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1.
Artículo en Inglés | MEDLINE | ID: mdl-31551750

RESUMEN

Optogenetics is widely used in neuroscience to control neural circuits. However, non-invasive methods for light delivery in brain are needed to avoid physical damage caused by current methods. One potential strategy could employ x-ray activation of radioluminescent particles (RPLs), enabling localized light generation within the brain. RPLs composed of inorganic scintillators can emit light at various wavelengths depending upon composition. Cerium doped lutetium oxyorthosilicate (LSO:Ce), an inorganic scintillator that emits blue light in response to x-ray or ultraviolet (UV) stimulation, could potentially be used to control neural circuits through activation of channelrhodopsin-2 (ChR2), a light-gated cation channel. Whether inorganic scintillators themselves negatively impact neuronal processes and synaptic function is unknown, and was investigated here using cellular, molecular, and electrophysiological approaches. As proof of principle, we applied UV stimulation to 4 µm LSO:Ce particles during whole-cell recording of CA1 pyramidal cells in acute hippocampal slices from mice that expressed ChR2 in glutamatergic neurons. We observed an increase in frequency and amplitude of spontaneous excitatory postsynaptic currents (sEPSCs), indicating activation of ChR2 and excitation of neurons. Importantly, LSO:Ce particles did not affect survival of primary mouse cortical neurons, even after 24 h of exposure. In extracellular dendritic field potential recordings, no change in the strength of basal glutamatergic transmission was observed during exposure to LSO:Ce microparticles. However, the amplitude of the fiber volley was slightly reduced with high stimulation. Additionally, there was a slight decrease in the frequency of sEPSCs in whole-cell voltage-clamp recordings from CA1 pyramidal cells, with no change in current amplitudes. The amplitude and frequency of spontaneous inhibitory postsynaptic currents were unchanged. Finally, long term potentiation (LTP), a synaptic modification believed to underlie learning and memory and a robust measure of synaptic integrity, was successfully induced, although the magnitude was slightly reduced. Together, these results show LSO:Ce particles are biocompatible even though there are modest effects on baseline synaptic function and long-term synaptic plasticity. Importantly, we show that light emitted from LSO:Ce particles is able to activate ChR2 and modify synaptic function. Therefore, LSO:Ce inorganic scintillators are potentially viable for use as a new light delivery system for optogenetics.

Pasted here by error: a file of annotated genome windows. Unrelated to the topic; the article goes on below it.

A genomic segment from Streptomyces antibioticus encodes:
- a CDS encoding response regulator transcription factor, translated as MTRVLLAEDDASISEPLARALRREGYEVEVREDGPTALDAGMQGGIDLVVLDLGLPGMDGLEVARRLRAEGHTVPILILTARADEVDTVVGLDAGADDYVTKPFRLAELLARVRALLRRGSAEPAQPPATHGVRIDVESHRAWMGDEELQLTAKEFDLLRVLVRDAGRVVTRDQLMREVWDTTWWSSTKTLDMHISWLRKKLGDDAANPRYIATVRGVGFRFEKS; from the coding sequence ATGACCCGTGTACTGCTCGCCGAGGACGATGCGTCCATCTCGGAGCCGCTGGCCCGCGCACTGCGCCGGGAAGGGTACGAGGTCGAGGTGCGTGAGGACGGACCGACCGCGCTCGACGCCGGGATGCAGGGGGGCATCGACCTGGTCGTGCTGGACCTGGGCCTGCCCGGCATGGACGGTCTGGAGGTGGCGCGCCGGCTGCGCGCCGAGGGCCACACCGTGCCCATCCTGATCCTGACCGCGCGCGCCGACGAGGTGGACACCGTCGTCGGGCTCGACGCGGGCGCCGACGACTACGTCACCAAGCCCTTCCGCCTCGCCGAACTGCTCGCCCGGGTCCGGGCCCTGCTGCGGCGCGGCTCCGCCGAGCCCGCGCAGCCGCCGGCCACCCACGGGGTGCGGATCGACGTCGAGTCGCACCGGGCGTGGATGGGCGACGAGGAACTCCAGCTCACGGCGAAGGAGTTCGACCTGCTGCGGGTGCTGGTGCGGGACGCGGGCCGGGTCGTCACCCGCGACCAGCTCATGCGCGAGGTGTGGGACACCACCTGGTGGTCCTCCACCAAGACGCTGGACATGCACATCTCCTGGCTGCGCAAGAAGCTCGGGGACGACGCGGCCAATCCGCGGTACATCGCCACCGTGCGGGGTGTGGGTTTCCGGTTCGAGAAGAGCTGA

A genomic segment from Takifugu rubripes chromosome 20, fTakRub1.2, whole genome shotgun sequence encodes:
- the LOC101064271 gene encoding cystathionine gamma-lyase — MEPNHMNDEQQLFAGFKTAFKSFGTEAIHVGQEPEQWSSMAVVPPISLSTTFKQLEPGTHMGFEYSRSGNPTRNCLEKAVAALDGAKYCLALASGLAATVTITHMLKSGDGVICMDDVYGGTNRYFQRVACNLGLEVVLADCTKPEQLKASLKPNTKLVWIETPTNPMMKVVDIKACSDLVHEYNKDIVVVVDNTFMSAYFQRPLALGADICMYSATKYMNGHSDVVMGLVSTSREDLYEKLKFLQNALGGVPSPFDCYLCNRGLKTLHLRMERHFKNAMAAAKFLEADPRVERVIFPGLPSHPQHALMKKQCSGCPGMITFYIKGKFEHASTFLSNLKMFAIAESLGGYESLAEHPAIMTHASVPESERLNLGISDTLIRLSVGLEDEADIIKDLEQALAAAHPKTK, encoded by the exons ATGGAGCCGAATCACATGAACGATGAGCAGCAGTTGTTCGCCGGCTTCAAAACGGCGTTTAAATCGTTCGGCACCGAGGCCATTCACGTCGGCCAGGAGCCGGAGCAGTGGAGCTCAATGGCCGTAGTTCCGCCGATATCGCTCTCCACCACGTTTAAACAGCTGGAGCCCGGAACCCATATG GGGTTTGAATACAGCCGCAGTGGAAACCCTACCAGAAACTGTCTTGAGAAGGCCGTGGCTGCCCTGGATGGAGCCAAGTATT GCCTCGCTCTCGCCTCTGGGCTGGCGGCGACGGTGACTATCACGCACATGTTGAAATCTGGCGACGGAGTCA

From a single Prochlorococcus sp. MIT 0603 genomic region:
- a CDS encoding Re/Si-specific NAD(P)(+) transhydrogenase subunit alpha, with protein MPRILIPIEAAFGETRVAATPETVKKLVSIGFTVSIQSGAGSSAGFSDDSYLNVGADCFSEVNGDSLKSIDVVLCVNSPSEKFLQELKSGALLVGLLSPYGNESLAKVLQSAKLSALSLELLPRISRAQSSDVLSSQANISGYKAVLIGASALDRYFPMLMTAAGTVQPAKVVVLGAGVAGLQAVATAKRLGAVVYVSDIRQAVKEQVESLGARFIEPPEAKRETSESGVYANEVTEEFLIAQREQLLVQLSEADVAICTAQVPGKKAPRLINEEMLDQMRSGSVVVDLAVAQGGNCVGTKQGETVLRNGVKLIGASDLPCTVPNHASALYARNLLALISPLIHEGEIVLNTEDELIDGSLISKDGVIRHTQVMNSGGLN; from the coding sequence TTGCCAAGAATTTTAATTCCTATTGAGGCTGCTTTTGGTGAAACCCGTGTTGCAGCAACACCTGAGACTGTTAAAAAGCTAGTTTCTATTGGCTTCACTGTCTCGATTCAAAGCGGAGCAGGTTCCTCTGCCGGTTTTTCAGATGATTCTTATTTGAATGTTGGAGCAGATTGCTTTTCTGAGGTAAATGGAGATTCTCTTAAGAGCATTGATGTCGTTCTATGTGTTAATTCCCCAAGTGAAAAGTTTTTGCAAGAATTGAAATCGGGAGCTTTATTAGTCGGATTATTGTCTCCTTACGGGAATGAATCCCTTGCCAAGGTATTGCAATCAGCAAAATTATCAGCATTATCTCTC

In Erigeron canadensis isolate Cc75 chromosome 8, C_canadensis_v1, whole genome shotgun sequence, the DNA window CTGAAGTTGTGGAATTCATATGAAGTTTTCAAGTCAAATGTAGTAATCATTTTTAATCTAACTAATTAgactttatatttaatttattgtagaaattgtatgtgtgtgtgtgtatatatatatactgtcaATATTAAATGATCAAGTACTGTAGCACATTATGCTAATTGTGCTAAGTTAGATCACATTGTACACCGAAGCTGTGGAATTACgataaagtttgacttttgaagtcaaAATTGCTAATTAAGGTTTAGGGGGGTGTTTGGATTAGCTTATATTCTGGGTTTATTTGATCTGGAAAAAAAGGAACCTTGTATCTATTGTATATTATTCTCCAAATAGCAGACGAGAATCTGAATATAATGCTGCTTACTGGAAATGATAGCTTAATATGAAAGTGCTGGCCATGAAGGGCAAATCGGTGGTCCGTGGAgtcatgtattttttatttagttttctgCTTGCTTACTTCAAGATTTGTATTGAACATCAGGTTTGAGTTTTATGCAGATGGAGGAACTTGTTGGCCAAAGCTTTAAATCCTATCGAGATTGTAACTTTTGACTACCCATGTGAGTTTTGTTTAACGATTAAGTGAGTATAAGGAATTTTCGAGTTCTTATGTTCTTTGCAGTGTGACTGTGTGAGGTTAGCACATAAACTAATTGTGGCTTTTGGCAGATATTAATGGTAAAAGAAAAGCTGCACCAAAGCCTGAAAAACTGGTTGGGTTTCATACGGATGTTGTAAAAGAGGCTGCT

2.
J Genet ; 97(5): 1315-1325, 2018 Dec.
Artículo en Inglés | MEDLINE | ID: mdl-30555080

RESUMEN

Nodal-related protein (ndr2) is amember of the transforming growth factor type ß superfamily of factors and is required for ventral midline patterning of the embryonic central nervous system in zebrafish. In humans, mutations in the gene encoding nodal cause holoprosencephaly and heterotaxy. Mutations in the ndr2 gene in the zebrafish (Danio rerio) lead to similar phenotypes, including loss of the medial floor plate, severe deficits in ventral forebrain development and cyclopia. Alleles of the ndr2 gene have been useful in studying patterning of ventral structures of the central nervous system. Fifteen different ndr2 alleles have been reported in zebrafish, of which eight were generated using chemical mutagenesis, four were radiation-induced and the remaining alleles were obtained via random insertion, gene targeting (TALEN) or unknown methods. Therefore, most mutation sites were random and could not be predicted a priori. Using the CRISPR-Cas9 system from Streptococcus pyogenes, we targeted distinct regions in all three exons of zebrafish ndr2 and observed cyclopia in the injected (G0) embryos.We show that the use of sgRNA-Cas9 ribonucleoprotein (RNP) complexes can cause penetrant cyclopic phenotypes in injected (G0) embryos. Targeted polymerase chain reaction amplicon analysis using Sanger sequencing showed that most of the alleles had small indels resulting in frameshifts. The sequence information correlates with the loss of ndr2 activity. In this study, we validate multiple CRISPR targets using an in vitro nuclease assay and in vivo analysis using embryos. We describe one specific mutant allele resulting in the loss of conserved terminal cysteine-coding sequences. This study is another demonstration of the utility of the CRISPR-Cas9 system in generating domain-specific mutations and provides further insights into the structure-function of the ndr2 gene.


Asunto(s)
Sistemas CRISPR-Cas , Péptidos y Proteínas de Señalización Intracelular/genética , Mutación , Ribonucleoproteínas/genética , Proteínas de Pez Cebra/genética , Secuencia de Aminoácidos , Animales , Secuencia de Bases , Sitios de Unión/genética , Embrión no Mamífero/embriología , Embrión no Mamífero/metabolismo , Holoprosencefalia/genética , Péptidos y Proteínas de Señalización Intracelular/química , Modelos Moleculares , Fenotipo , Dominios Proteicos , Ribonucleoproteínas/metabolismo , Pez Cebra/embriología , Pez Cebra/genética , Pez Cebra/metabolismo , Proteínas de Pez Cebra/química
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